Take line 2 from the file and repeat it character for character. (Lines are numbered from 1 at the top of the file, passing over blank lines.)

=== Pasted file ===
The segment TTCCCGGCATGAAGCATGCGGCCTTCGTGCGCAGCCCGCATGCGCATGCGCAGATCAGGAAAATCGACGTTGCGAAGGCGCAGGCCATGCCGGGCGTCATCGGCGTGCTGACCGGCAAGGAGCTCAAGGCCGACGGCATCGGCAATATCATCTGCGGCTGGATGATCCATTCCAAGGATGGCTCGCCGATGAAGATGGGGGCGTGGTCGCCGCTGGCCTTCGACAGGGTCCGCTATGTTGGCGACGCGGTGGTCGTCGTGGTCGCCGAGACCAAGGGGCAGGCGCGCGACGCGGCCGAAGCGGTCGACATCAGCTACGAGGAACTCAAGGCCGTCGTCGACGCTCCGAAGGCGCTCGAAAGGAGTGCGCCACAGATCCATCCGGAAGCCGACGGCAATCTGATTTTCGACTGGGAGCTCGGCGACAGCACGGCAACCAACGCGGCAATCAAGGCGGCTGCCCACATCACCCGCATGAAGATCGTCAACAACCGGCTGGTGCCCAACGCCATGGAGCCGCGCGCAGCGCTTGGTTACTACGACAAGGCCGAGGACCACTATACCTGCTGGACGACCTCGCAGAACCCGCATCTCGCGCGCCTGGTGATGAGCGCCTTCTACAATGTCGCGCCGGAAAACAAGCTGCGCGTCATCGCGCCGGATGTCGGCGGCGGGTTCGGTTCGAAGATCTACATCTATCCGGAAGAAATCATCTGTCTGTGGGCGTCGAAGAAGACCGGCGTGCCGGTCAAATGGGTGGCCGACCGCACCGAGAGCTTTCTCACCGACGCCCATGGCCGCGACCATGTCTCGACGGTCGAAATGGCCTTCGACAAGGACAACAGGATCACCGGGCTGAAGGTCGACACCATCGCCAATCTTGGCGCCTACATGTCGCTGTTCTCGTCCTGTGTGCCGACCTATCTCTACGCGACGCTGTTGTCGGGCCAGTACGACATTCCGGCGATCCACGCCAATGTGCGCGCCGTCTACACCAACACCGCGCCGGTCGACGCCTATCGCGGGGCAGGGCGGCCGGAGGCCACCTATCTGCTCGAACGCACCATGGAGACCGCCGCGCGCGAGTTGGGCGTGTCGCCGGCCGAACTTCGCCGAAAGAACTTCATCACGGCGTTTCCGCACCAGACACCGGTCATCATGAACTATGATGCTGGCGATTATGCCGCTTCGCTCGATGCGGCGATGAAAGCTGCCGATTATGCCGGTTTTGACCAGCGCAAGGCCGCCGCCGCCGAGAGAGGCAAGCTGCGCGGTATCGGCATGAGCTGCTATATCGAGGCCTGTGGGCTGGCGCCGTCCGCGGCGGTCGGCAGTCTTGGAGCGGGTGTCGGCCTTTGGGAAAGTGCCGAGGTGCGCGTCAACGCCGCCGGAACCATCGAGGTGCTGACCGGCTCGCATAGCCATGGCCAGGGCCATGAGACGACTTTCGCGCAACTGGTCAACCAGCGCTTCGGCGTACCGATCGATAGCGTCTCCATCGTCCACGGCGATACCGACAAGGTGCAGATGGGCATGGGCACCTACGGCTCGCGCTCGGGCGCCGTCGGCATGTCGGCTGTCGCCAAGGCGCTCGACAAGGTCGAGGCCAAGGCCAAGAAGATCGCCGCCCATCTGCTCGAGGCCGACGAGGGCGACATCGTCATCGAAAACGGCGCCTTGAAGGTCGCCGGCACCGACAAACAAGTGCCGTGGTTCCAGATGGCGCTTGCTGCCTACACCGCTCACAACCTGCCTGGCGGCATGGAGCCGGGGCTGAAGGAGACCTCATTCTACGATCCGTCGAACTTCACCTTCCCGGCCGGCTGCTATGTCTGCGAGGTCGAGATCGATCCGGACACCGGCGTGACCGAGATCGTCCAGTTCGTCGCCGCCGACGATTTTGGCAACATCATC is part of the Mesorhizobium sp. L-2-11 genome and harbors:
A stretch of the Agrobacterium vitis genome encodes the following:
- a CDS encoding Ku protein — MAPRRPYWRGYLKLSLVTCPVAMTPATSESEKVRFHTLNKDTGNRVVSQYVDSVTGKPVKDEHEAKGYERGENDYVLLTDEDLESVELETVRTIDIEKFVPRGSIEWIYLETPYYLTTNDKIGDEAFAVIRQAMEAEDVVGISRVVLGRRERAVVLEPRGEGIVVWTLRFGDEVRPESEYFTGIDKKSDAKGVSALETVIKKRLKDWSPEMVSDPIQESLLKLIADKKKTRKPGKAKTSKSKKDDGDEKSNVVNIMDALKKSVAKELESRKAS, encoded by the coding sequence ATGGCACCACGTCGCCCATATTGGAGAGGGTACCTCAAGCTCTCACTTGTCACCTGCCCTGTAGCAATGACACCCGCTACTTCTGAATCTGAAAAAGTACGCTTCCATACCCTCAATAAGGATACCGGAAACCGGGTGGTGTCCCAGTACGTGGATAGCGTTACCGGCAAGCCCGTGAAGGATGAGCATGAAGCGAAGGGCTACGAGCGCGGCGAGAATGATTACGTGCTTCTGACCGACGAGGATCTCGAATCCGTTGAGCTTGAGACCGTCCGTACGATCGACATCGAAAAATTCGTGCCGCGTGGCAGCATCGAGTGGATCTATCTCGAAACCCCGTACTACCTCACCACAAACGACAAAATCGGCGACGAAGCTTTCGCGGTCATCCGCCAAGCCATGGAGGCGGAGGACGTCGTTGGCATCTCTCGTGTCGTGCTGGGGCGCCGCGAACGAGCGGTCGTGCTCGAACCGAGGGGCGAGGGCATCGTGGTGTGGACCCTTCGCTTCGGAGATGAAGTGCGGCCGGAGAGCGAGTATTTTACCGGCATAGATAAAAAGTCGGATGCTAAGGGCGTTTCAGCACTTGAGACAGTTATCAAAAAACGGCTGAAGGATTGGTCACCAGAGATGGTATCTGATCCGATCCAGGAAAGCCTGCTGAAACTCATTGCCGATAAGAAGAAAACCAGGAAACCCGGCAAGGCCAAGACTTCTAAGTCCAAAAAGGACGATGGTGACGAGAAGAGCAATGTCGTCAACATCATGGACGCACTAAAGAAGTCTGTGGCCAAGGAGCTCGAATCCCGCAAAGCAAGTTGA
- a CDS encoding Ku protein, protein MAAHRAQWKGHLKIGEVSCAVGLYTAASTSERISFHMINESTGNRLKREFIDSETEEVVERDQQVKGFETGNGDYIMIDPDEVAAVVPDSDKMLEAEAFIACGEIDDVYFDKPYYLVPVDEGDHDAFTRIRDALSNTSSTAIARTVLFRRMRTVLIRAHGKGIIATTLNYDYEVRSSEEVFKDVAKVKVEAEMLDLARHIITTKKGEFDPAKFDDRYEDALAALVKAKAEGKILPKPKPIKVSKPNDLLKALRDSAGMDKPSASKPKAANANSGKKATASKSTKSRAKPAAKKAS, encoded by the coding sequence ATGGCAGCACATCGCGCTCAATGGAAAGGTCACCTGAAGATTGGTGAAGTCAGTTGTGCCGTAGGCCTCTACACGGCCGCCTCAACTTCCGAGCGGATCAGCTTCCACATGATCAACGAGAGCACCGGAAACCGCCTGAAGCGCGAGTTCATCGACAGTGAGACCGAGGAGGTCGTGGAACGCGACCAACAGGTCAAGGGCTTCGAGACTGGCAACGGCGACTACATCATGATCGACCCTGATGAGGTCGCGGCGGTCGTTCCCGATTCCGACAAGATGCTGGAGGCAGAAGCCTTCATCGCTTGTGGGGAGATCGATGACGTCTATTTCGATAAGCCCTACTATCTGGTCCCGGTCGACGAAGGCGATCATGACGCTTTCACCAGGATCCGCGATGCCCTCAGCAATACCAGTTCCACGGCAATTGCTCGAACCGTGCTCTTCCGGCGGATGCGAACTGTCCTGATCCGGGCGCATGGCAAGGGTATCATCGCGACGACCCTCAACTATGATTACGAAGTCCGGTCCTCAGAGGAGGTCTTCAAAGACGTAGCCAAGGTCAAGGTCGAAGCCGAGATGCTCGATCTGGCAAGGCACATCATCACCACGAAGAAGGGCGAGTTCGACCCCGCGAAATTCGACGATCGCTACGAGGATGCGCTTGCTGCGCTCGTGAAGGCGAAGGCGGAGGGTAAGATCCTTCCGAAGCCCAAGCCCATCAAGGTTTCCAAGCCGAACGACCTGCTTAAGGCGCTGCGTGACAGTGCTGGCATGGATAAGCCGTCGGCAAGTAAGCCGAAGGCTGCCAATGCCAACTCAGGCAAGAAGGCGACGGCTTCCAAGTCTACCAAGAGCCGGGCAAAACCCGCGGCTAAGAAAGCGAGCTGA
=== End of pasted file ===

A stretch of the Agrobacterium vitis genome encodes the following: